The Right Policy For Mental Well-being

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The Right Policy For Mental Well-being
Rajat Mishra - 15 August 2020

Every illness has its seeds in our psychology. The sudden alleged suicide of Bollywood actor Sushant Singh Rajput stirred up the debate of mental well-being once again. Actress Deepika Padukone, who has battled clinical depression and runs a foundation for mental health says one must reach out, “Talk. Communicate. Express. Seek help,” after Rajput’s demise.

Insurance is readily available to treat mental health illness too, all clubbed along with general health insurance products. However, only a few insurers like Star Health Insurance and Bajaj Allianz General Insurance among others are providing comprehensive cover for out-patient or OPD and in-patient or hospitalisation charges. An illness that is mostly treated in OPD, often gets ignored by most insurers. However, recently the insurance regulator IRDAI has set new guidelines for insurers to change their approach towards mental health.

In 2014 India launched its mental health policy and a revised Mental Healthcare Act in 2017. Since 2018, insurance regulator IRDAI has made it mandatory for mental health to be part of all health insurance products. Simply put, mental health benefits cannot be more restrictive than physical health benefits.

According to a report by Lancet, mental disorders are among the leading causes of non-fatal disease burden in India. The situation is so grave that around one in every seven Indians were found affected by mental disorder in 2017. And the report also accepted that India’s systematic understanding of their prevalence, disease burden and risk factor is not readily available.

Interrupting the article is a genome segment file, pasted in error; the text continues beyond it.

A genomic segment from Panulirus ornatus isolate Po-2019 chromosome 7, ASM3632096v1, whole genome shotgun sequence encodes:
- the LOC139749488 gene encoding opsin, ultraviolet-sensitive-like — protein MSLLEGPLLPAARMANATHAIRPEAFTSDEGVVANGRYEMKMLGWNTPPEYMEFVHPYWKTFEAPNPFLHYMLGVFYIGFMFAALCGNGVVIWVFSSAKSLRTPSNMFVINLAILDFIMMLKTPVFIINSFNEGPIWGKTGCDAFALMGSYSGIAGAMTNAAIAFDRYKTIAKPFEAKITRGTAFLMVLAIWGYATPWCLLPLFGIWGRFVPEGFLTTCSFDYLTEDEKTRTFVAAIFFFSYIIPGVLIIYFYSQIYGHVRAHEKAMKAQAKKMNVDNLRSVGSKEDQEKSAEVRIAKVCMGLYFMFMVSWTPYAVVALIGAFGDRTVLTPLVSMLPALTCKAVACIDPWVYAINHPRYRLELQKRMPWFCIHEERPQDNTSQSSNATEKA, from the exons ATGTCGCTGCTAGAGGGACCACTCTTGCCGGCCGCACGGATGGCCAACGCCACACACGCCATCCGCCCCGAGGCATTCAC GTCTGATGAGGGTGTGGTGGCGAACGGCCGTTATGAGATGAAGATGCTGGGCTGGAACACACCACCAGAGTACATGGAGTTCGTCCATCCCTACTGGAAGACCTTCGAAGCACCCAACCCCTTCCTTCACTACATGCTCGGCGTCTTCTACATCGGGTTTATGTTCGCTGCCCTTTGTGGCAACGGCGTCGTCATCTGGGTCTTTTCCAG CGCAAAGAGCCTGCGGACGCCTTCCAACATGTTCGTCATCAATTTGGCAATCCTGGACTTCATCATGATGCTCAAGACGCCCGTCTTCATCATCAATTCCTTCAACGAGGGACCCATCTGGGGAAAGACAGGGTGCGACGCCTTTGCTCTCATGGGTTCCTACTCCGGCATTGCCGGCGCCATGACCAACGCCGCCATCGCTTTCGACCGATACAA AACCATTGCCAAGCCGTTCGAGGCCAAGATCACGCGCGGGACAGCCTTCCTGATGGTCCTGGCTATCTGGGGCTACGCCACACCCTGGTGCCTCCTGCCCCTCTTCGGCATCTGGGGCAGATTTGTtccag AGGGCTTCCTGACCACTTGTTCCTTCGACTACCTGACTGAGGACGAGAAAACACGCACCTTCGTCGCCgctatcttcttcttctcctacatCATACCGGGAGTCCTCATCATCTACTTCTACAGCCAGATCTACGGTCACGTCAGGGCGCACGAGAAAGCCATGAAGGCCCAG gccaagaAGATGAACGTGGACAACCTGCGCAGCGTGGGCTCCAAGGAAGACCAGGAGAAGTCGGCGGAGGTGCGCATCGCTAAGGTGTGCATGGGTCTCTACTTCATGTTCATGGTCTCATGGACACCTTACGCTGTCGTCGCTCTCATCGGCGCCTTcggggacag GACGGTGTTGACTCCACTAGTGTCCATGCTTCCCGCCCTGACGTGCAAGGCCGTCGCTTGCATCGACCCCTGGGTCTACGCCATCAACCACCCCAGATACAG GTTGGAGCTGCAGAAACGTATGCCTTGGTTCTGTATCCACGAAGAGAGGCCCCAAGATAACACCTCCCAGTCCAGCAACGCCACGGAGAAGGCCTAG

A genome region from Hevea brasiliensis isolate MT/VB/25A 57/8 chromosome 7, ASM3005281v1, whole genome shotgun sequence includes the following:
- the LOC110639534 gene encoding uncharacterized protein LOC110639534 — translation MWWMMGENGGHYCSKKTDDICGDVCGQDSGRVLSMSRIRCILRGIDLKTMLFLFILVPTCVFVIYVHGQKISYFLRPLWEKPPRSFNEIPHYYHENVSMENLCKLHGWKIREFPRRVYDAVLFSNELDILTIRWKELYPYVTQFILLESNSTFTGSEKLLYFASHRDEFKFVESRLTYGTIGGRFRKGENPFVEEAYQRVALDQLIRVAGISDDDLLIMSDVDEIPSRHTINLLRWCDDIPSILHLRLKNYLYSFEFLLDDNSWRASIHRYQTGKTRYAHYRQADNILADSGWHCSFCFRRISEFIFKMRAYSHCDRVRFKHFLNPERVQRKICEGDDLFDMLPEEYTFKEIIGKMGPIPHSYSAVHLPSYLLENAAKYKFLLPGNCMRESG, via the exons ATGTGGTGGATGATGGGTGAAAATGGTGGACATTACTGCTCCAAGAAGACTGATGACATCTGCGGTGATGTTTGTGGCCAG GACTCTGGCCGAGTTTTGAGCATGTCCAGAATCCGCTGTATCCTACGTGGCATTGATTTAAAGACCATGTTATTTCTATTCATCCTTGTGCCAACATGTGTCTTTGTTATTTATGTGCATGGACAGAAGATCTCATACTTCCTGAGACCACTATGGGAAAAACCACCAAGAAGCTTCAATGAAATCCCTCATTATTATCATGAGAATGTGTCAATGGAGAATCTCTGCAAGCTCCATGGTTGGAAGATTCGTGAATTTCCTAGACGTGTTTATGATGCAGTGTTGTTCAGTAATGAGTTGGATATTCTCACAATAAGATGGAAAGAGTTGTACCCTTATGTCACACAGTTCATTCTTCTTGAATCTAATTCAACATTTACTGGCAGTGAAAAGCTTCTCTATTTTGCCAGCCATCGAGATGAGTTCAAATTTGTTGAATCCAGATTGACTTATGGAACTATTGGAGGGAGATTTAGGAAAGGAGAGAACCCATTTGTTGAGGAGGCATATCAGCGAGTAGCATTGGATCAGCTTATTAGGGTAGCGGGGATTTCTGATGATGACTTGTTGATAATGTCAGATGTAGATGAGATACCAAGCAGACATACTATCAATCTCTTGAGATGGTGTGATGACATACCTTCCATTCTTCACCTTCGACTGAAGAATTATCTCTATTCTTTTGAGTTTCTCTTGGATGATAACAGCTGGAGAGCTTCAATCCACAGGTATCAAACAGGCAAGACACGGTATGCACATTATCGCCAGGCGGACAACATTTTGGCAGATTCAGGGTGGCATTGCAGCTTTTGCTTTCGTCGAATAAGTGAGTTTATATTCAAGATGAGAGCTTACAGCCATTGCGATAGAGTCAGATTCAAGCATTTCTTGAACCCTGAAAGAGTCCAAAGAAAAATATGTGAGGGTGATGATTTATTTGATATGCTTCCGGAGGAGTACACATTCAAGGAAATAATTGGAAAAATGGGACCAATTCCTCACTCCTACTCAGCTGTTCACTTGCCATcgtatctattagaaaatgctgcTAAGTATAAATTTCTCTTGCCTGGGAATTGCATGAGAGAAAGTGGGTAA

According to the 2017 Act, mental illness means a substantial disorder of thinking, mood, perception, orientation or memory that grossly impairs judgment, behaviour, capacity to recognise reality or ability to meet the ordinary demands of life, mental conditions associated with the abuse of alcohol and drugs, but does not include mental retardation which is a condition of arrested or incomplete development of mind of a person, specially characterised by sub normality of intelligence.

Recently, a PIL was filed in Supreme Court on insurance coverage for mental illness treatment in India. The apex court has asked IRDA to explain why insurers were still not adhering to its guidelines to cover mental health illnesses under their regular scheme. The insurance regulator has issued guidelines to standardise mental health illness coverage in India by Sep 30, 2020.

Sanjay Dutta, Chief-Underwritings, Claims and Reinsurance,  ICICI Lombard says, IRDAI has given time till October 2020, so some companies have made mental illness coverage as a part of their policy and some are still in the process of  doing it.

Dr S. Prasad, MD, Star Health and Allied Insurance says, “It has to do with society as well, as out of 100 people suffering from mental illness, 80-90 per cent people never go for treatment due to social stigma and some other reason. There is a treatment gap as only 10 per cent go for treatment. So, I will say awareness of mental health and its coverage is still at. very nascent stage.” It is important to know the things you should look before buying any health policy covering mental illnesses.

Out-patient and In-patient